Winter: for those with seasonal affective disorder, this time of year can feel like a march of endless gloom. And when you live in Columbus, Ohio, the sleet and ice storms don't help improve anyone's mood. But unless you're going to pack up and move south of the Equator, there's not much you can do to escape winter in the Midwest.
There are several things you can do to take the edge off. Some people find light therapy to be helpful; others find solace in a packed social calendar. But any way you cut it, you're bound to spend more time in your Columbus home during the winter than the rest of the seasons. And that means a cluttered, dirty house can only stand to exacerbate stress and self-defeat.
Don't believe us? Let's take a look at some research that shows just how powerful an effect clutter and disarray can have on your mental health.
Cleanliness Is Next to Sanity: Reasons to Sweep Away Your Sorrows
According to Psychology Today, clutter can…
- Create feelings of guilt and embarrassment.
- Stir up feelings of anxiety.
- Bombard the senses with excessive stimuli.
- Be a constant distraction and inhibit productivity.
- Signal that your to-do list is far from done.
Do any of these situations sound enticing to you? A never-ending to-do list? Feelings of shame every time you look around your living room? If the winter gets you down, a cluttered and dirty house isn't going to do much to lift your spirits.
Couple that with what researchers at UCLA found when they studied the effect clutter has on families. When mothers have to pick up belongings, their stress hormones spiked every time. Turns out, our brains aren't very good at processing clutter – it overloads the senses, much like multitasking does, which reduces productivity. Unlike multitasking, which The Ohio State University researchers found can make you feel better about yourself, clutter just mucks up your ability to process information. (For more on the relationship between organization and productivity, read the post, "How a Clean Workspace Boosts Productivity.")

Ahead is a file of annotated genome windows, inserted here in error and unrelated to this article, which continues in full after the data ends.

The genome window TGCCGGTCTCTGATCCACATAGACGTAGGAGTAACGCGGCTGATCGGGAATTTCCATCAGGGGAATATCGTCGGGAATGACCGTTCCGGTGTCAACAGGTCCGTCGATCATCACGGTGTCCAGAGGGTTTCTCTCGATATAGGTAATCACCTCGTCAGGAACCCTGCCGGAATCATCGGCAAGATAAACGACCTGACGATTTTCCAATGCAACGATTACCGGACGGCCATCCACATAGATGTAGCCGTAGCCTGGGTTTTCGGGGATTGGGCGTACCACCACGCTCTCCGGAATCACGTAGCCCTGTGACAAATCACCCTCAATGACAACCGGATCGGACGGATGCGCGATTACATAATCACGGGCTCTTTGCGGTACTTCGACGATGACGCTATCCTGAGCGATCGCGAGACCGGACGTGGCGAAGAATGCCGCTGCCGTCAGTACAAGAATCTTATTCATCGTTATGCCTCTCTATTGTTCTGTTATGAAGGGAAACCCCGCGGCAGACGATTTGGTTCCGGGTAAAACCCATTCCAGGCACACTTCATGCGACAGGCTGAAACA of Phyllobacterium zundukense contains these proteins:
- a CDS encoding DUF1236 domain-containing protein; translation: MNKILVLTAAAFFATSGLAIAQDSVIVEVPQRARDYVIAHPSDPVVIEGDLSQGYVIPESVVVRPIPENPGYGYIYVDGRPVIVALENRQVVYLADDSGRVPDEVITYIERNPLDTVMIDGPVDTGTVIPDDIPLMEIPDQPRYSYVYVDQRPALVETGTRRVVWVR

This is to say: a clean house isn't only for the benefit of guests who drop by unannounced. It's good for your emotional wellbeing, too.
Getting Your Columbus House Clean When You Don't Feel Like Cleaning
When you're feeling down, cleaning your Columbus house can seem like an insurmountable chore. It can be hard to work up the will to do it. And as we discussed earlier, a dirty house takes its toll on your mental health, which can make you even less inclined to clean it. Around and around the cycle goes.
But don't give up hope just yet. Instead, write down what you want to clean today. Make it a task you can accomplish in the time you have. For example, you may decide to clean your bedroom closet first. Write down the steps to get your closet in order and check off completed tasks as you go. The act of crossing the items off your list can help keep you motivated. Plus, doing one cleaning project a day can help you clear out the clutter without feeling overwhelmed.
Or, if you want to be able to relax in your home again without thinking about all the cleaning you need to do, it's time to enlist a little help. Book a house cleaning consultation with us so you can start enjoying the emotional benefits of a tidy home.